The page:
Flints are well known worldwide for selling the best rare lenses. We have recently had many successful sales including a Dallmeyer Speed 3″ f1.5 selling for £31,200, a Ross Xpres 3″ f1.9 selling for £30,000, and a Hugo Meyer Kino Plasmat 2″ f1.5 selling for £20,400.
Rare lenses are one of our core areas of expertise, and we always have plenty to offer in our Fine Photographica auctions. So here, we are going to show you some of the lenses that featured in our sale on the 26th April, the results they produce, and the reason why they are worth so much money.
One of the biggest appeals above all is the Bokeh that these lenses produce. Bokeh is the out of focus area of a photograph, and specific lenses render this in a much more artistic way than others.
If you have any of the rare lenses mentioned below, contact us today by clicking here.
You can also use our search feature to look up past results.
The most famous maker you will see crop up is British maker J.H. Dallmeyer, founded by John Henry Dallmeyer (6 September 1830 – 30 December 1883). He started the business in 1860, mainly manufacturing lenses, but also began producing cameras.
The Dallmeyer Super Six is a common sight in our auctions and was produced for various applications and in different focal lengths. The Super Six has the fastest aperture of f1.9 typically, except for the Dallmeyer Super Six 8” which has a slightly slower stop of f2.0. The Super Six consisted of six elements in four groups and was produced with extremely rare and expensive earth glasses.
Super Six lenses vary in price dependent upon the focal length, whether the lens has an iris, image circle coverage and of course condition. For instance, a Super Six 2” f1.9 projection lens (no iris) is worth 1/3rd the value of a Super Six 2” f1.9 in a Leica mount. The most desirable focal length, however, fall between 76mm and 102mm as this hits that ‘portrait’ focal length and with the extra length makes the bokeh even better.
The Dallmeyer Speed is the rarest Dallmeyer lens out there. Therefore, they seldom appear on the open market, and the Dallmeyer 3” f1.5 Speed we have coming up in our sale on the 26th April is the first one in over 8 years that’s has appeared! The Speed was produced in only a few focal lengths and made in tiny numbers. What makes the Speed we have to offer even more unique, is the fact it is in its original Leica L39 mount.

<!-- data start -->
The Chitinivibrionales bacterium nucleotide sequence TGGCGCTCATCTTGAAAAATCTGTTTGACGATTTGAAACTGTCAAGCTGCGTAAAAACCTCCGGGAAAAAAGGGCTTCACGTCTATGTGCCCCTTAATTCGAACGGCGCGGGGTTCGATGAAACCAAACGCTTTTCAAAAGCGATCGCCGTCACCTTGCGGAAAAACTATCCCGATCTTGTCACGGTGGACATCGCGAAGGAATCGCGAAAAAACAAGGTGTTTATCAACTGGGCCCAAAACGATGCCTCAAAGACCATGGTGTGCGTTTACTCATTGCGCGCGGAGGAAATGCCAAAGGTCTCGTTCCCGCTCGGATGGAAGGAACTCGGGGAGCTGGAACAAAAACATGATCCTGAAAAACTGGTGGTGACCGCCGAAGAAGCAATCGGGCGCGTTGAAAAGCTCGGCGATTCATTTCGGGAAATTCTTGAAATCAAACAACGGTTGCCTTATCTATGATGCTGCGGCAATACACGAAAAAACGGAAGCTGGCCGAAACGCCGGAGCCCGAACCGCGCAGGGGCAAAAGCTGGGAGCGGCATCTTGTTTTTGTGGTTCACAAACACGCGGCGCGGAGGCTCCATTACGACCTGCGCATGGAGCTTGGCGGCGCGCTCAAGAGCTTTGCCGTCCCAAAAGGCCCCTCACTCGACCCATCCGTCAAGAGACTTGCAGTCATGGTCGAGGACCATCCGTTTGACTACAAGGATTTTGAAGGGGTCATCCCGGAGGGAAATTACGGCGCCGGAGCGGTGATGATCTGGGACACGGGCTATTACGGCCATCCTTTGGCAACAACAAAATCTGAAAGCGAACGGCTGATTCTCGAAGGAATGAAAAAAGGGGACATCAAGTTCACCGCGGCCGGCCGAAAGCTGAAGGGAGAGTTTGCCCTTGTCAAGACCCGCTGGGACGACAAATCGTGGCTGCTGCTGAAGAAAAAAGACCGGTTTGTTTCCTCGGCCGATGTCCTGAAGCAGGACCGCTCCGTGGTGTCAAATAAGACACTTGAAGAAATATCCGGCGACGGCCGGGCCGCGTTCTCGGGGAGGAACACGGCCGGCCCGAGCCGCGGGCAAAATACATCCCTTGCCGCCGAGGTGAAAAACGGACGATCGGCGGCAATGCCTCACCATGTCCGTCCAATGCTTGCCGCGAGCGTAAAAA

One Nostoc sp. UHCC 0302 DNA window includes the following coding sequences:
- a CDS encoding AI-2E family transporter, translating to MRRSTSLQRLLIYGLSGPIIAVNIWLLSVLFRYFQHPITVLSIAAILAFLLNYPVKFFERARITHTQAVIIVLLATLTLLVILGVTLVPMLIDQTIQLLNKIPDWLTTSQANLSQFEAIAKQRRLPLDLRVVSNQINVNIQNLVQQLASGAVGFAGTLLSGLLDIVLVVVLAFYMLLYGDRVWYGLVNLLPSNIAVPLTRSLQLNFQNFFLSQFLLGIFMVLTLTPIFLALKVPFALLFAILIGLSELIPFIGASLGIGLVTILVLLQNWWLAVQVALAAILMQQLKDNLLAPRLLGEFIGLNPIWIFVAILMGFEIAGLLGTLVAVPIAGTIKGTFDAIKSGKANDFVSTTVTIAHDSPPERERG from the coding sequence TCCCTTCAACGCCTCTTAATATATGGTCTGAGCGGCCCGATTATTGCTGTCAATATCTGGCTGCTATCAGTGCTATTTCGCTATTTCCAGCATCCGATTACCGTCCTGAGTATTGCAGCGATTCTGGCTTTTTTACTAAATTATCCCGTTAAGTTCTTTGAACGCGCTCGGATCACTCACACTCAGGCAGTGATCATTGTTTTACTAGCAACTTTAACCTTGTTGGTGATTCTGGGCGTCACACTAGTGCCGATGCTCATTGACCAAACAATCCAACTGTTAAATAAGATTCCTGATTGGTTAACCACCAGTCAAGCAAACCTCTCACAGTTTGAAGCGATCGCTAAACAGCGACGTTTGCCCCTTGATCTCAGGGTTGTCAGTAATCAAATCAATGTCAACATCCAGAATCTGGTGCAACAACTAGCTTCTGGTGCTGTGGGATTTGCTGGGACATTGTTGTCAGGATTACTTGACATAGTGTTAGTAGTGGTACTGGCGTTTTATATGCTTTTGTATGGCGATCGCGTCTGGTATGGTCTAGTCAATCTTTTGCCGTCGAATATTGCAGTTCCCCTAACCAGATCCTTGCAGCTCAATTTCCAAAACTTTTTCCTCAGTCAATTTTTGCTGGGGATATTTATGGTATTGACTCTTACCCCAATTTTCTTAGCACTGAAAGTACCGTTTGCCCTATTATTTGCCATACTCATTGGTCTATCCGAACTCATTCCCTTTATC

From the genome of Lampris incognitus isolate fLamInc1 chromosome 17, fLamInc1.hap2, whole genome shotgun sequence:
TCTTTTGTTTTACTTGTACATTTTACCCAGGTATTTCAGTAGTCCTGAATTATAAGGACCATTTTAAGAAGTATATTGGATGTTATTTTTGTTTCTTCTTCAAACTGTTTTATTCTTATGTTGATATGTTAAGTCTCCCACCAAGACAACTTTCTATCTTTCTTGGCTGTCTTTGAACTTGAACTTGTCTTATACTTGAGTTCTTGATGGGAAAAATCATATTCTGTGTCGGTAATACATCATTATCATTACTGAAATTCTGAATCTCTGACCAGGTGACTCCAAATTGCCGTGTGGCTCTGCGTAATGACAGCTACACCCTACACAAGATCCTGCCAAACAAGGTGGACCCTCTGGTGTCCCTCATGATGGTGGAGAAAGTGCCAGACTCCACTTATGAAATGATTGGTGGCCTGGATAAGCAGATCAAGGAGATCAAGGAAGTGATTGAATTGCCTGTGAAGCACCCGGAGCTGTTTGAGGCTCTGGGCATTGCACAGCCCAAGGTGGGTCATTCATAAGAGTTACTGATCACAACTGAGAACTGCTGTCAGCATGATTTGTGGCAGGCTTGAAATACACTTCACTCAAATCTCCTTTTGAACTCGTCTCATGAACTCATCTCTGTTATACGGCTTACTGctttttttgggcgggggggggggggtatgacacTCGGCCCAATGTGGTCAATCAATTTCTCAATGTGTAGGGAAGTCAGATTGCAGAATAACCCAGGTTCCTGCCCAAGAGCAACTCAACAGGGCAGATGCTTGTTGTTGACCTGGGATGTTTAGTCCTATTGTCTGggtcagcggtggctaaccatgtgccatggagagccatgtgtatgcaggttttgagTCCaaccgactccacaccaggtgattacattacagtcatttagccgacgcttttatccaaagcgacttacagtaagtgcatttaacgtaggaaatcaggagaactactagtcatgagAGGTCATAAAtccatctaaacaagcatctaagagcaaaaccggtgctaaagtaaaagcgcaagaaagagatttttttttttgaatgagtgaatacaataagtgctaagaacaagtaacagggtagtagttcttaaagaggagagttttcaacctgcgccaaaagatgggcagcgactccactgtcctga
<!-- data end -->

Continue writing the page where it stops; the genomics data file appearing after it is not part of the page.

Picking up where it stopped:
The Dallmeyer Septac was only made in a 2″ focal length with a fast aperture of f1.5. This lens was an option available on the Ilford Witness camera and also used on microfilm copying devices.
The Ross Xpres lenses are predominantly cine lenses designed for 35mm movie cameras. Focal lengths consisted of 1″, 1½”, 2″ and 3″, and all have a fast aperture of f1.9. These lenses date from around 1938, and at the time a Ross Xpres 3″ f1.9 lens would set you back £15/0/0. Flints will be offering the 1½” and 3″ variations of this lens in the 26th April Fine Photographica auction.
The Ross Xtralux has variations of 50mm, 90mm and 135mm. However, the 50mm is the rarest and most valuable with prices sometimes reaching five figures. It was announced in 1948 and only sold for a short period as it was not a commercial success. They are commonly found in a collapsible Leica screw mount and resemble the Leitz Summar.
Alongside Dallmeyer and Ross, there is a great deal of other fantastic lenses out there. These maker’s include
P. Angenieux – Cinor, S21, S1, S3, S6, R1, M1,
Cooke – Panchro, Deepfield Panchro, Speed Panchro, Super Speed Panchro
Hugo Meyer – Kino Plasmat, Makro Plasmat
Kinoptik – Apochromat, Foyer
Som Berthiot – Flor, Monital, Olor, Cinor
Taylor Hobson – Anastigmat
Wray – Unilite
Dallmeyer Speed 3″ f1.5
Ross Xpres 3″ f1.9
Dallmeyer Super Six 83mm f1.9
Dallmeyer Super Six 2″ f1.9
You can follow us on Instagram to keep up to date with all the latest news.